Sopara Mumbai: Heritage And Modern Day Travelers Hub
Mumbai is the financial capital of India. According to popular belief, the metropolitan city’s glorious history starts along with the colonial period. But in reality that is only the present-day modern Bombay as set up by the British. However, the history stretches far back. Historically, the oldest testament of present-day Mumbai comes from Sopara (modern-day Nallasopara), which is considered as one of the menial suburbs of Mumbai. The oldest historical evidence of Mumbai is from this place. It is in the form of 9th Ashokan edict, which lies at the Chhatrapati Shivaji Maharaj Vastu Sangrahalaya, in the city.
Sopara or Surparaka, as it was known in the past, had a glorious run. Not only as an important port on the western coast of India. But also as a major trade center. It had trade links with the Egyptians, Greeks, Romans, and the Middle East. So much so that it finds mention in a 2000-year-old book Periplus of the Erythraean Sea. Also believed to be the capital of Apranta (old name for Konkan). It also finds mention amongst important works of literature of all the major 3 indigenous religions – Brahmanical, Buddhism, and Jainism.
Sopara according to religious texts, epics, and myths
It is believed that Surparaka was established by the 6th avatar of Vishnu – Parshurama. Parshurama also brought various Sanskrit Vedics to teach people. He also shielded the place with his Parshu (Axe). Sopara is hence referred to as Parshuramteertha. Parshurama is also believed to have created 2 large lakes, Nirmal and Vimal. Nirmal is the place which has a Samadhi, believed to be that of the 5th Shankaracharya Vidyaranya Swami. However, some scholars also believe that it belonged to a later Shankaracharya, who had come from Dwarka. Nirmal is so important that there is also a Sthalapurana – Nirmal Mahatmya. Padma Purana mentions the names of 108 Teertha’s and also mentions that it is one of the holiest places.
This place holds a very important place in the Buddhist tradition. In a previous birth, Gautama Buddha was born as a Bodhisattva Supparaka. Apart from this, the story of Bodhisattva Punna/Purna also states that Buddha visited Supparaka on Punna’s request when Punna went to Sravasti. Buddha came here and converted to Buddhism a Brahmanical sage Vakkali and 500 widows. To whom he gave his nails and some hair as relics, over which they built a Stupa, called Widow’s Stupa.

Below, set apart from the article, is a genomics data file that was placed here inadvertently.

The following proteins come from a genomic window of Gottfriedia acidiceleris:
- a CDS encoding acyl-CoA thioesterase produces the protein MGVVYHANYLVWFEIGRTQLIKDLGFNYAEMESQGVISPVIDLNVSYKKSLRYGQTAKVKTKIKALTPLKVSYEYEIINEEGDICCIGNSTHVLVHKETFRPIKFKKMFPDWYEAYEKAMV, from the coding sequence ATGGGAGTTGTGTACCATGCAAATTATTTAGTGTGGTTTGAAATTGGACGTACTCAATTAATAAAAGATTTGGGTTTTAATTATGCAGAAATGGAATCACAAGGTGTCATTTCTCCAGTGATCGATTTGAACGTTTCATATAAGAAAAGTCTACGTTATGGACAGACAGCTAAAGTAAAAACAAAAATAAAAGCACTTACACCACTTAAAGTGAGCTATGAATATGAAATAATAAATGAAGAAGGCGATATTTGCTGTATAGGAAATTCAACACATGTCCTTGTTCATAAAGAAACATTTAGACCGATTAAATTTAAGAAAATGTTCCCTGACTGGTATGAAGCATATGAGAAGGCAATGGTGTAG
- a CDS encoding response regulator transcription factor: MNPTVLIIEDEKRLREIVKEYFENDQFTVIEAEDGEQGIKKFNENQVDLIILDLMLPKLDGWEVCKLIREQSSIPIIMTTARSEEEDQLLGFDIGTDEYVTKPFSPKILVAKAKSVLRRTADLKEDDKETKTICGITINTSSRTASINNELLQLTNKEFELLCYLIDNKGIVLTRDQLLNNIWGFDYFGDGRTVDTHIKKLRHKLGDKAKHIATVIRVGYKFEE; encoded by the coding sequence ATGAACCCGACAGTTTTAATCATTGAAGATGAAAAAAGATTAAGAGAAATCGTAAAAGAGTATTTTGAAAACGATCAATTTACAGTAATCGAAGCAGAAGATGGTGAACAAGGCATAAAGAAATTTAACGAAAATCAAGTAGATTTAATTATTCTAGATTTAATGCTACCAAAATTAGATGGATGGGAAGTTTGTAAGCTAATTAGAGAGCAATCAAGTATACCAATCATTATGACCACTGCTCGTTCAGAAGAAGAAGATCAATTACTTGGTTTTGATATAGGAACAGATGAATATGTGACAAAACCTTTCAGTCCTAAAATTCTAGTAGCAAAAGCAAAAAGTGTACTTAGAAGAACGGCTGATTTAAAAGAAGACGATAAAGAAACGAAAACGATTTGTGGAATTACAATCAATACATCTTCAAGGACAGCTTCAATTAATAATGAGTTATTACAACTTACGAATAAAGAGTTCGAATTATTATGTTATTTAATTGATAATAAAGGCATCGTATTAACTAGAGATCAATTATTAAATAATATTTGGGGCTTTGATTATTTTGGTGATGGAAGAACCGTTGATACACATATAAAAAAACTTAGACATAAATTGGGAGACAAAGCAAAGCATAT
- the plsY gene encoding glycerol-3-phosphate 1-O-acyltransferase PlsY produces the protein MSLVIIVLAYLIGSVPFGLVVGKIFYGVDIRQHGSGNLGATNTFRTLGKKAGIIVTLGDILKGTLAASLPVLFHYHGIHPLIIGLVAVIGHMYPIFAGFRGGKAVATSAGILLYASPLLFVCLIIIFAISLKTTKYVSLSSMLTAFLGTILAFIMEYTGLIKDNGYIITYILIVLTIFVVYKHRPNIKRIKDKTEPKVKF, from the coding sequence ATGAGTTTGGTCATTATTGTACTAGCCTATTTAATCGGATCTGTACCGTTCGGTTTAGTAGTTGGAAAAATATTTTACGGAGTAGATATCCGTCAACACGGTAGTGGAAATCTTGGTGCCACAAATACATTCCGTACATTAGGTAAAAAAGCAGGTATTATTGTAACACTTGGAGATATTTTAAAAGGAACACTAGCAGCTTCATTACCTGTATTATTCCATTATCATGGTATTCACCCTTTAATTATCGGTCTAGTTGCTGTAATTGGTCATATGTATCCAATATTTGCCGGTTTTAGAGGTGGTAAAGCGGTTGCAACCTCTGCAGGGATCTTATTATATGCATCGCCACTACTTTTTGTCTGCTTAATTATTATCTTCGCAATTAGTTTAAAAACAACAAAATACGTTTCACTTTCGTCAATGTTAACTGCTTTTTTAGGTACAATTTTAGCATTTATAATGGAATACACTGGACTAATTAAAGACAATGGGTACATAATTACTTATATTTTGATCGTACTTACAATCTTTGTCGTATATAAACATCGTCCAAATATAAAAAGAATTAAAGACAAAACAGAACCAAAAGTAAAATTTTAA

The 8th and 9th Asokan edicts found here point to the importance of this place during the 3rd century BCE. Asoka sent one of his missionaries, Yavana Dhammarakhita/Dhammarakshita to Aparanta (Konkan) as one of his missionaries. This missionary is said to have preached the Buddhist faith to 70,000 hearers. Scholars also believe that Dhammarakhita made this place as the base. And then spread Buddhism across western India from here.
Jain literary texts also honor Sopara an important status. This place is regarded as the ancient Taleti (foothill) of the sacred Shatrunjaya hill by the followers of the Jaina faith. Shatrunjaya, or Palitana as it is commonly referred to as is the most important Teertha for the Shwetamber Jains. Acharya Jinaprabhasuri (14th century CE) mentions, in his work Vividh Tirth Kalpa, that Sopara was one of the 84 most important Teertha’s for Jains. He also mentions that this place had an image of Adinath which people worshipped. Jains believed that it was a Jivitswami (made when Tirthankara was alive) image of Adinath. Pethad Shah (1223-1283CE), a wealthy merchant, constructed 84 temples all across India. Out of which 51st temple he constructed was a Parsvanath temple here.
The Jain population in the region has dwindled due to the rapid migration of the population to wealthy parts of Mumbai city due to work. However, before the railway lines shaped our modern understanding of transport, various Jain traders and merchants had settled down here and were involved from inland to maritime trade. A proof of the same is almost a 200-year-old Jain temple at Chalpeth (Agashi). Which was commissioned by one Motisha Seth, who was involved in maritime trade amongst his other business ventures?